Wild Horses Return to Kazakhstan's Golden Steppe After 200 Years
Wild Horses Return to Kazakhstan's Golden Steppe After 200 Years
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For the first time in over two centuries, wild horses have galloped across the Golden Steppe of Kazakhstan, marking a historic reintroduction effort led by the Prague Zoo.

In early June, the Prague Zoo orchestrated two 18-hour airlifts of seven Przewalski's Horses from Europe to Kazakhstan. These horses, named Tessa, Wespe, Umbra, and Sary, have acclimated well to their new home on the plains, according to their caretakers.

Miroslav Bobek, director of the Prague Zoo, expressed his joy, stating, "[The mare named] Tessa was the first to run out of the transport box into the pen, then Wespe, followed by Umbra, and Sary brought the foursome to a close." He emphasized that their return to their ancestral homeland is the culmination of generations of conservation work.

Przewalski's Horse, the last remaining wild horse species, derives its name from Russian explorer Nikolai Przewalski, who first identified the species for the European scientific community. Millennia ago, these horses roamed the steppes of Central Asia but were taken to Europe and North America in the 19th and 20th centuries.

The horses that have now been reintroduced in Kazakhstan are descendants of those kept in zoos in Munich and Prague. Historical records indicate that people in northern Kazakhstan were riding and using these horses for food at least 2,000 years before the first records of domesticated horses in Europe.

Mr. Bobek highlighted the significance of this reintroduction, saying, "The seven horses that we transported here by two Czech Army planes represent the first individuals of this species in central Kazakhstan in hundreds of years."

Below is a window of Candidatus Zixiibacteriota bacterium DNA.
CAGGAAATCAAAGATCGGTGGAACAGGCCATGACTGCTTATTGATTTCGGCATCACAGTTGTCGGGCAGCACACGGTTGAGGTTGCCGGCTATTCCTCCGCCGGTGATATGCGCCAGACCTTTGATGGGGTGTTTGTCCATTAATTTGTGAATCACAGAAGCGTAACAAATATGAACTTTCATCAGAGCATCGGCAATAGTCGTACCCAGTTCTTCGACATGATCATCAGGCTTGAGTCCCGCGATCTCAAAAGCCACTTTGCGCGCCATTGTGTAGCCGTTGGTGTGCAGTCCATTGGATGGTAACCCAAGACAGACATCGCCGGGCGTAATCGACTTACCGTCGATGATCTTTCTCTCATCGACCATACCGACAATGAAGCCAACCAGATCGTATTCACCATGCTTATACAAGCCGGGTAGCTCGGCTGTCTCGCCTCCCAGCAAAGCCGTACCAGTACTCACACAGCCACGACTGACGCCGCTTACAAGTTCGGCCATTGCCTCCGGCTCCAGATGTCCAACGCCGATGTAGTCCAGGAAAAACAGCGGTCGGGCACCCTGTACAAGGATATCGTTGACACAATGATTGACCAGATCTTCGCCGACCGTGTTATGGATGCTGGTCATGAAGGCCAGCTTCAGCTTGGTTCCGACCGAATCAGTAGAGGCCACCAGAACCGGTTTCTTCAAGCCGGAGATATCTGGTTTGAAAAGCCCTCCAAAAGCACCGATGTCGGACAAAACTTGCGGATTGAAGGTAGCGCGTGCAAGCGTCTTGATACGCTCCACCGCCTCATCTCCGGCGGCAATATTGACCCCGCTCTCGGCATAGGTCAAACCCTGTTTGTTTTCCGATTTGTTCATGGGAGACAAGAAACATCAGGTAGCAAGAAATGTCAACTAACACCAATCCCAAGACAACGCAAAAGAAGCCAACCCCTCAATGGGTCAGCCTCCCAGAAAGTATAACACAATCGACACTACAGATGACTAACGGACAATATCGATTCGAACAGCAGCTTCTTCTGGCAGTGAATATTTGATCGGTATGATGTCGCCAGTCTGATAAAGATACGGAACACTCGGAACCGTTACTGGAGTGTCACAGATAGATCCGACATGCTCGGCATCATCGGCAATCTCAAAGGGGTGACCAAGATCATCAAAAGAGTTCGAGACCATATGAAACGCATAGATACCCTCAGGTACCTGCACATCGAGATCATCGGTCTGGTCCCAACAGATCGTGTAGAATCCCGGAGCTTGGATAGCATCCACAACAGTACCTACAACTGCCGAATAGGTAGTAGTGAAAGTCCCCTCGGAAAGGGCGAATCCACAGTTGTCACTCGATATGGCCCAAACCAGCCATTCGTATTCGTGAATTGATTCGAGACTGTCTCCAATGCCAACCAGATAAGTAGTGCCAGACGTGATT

Since World War Two, the Prague Zoo has played a central role in international efforts to save Przewalski's Horses, overseeing the "international studbook" of the breed. Unlike feral horses like the American mustang or Australian brumby, Przewalski's Horses are considered the last true wild horse species.

The reintroduction operation in Kazakhstan was meticulously planned by the Prague Zoo since 2022. The six mares and one stallion selected from various European programs were housed together in Tierpark Berlin - Berlin Zoo - for several months before their journey began.

Military airplanes transported the horses over a 6,000km route, including stopovers in Turkey and Azerbaijan, before landing at Arkalyk Airport in Kazakhstan. From there, an eight-hour drive took them to the Altyn Dala, the Kazakh name for the Golden Steppe, where they were released.

"Our goal is to slowly bring at least 40 individuals here to establish a viable population," Mr. Bobek explained. The mares and stallion were released separately to ensure genetic diversity, with the hope that they will form harems and contribute to the breeding efforts. Mr. Bobek expressed his satisfaction with achieving the zoo's long-standing dream: "Hardly anything could be a better demonstration of the purpose of modern zoos than the return of the Wild Horses."

This successful reintroduction is a testament to the dedication of conservationists and marks a significant step towards restoring biodiversity in Kazakhstan's landscapes.

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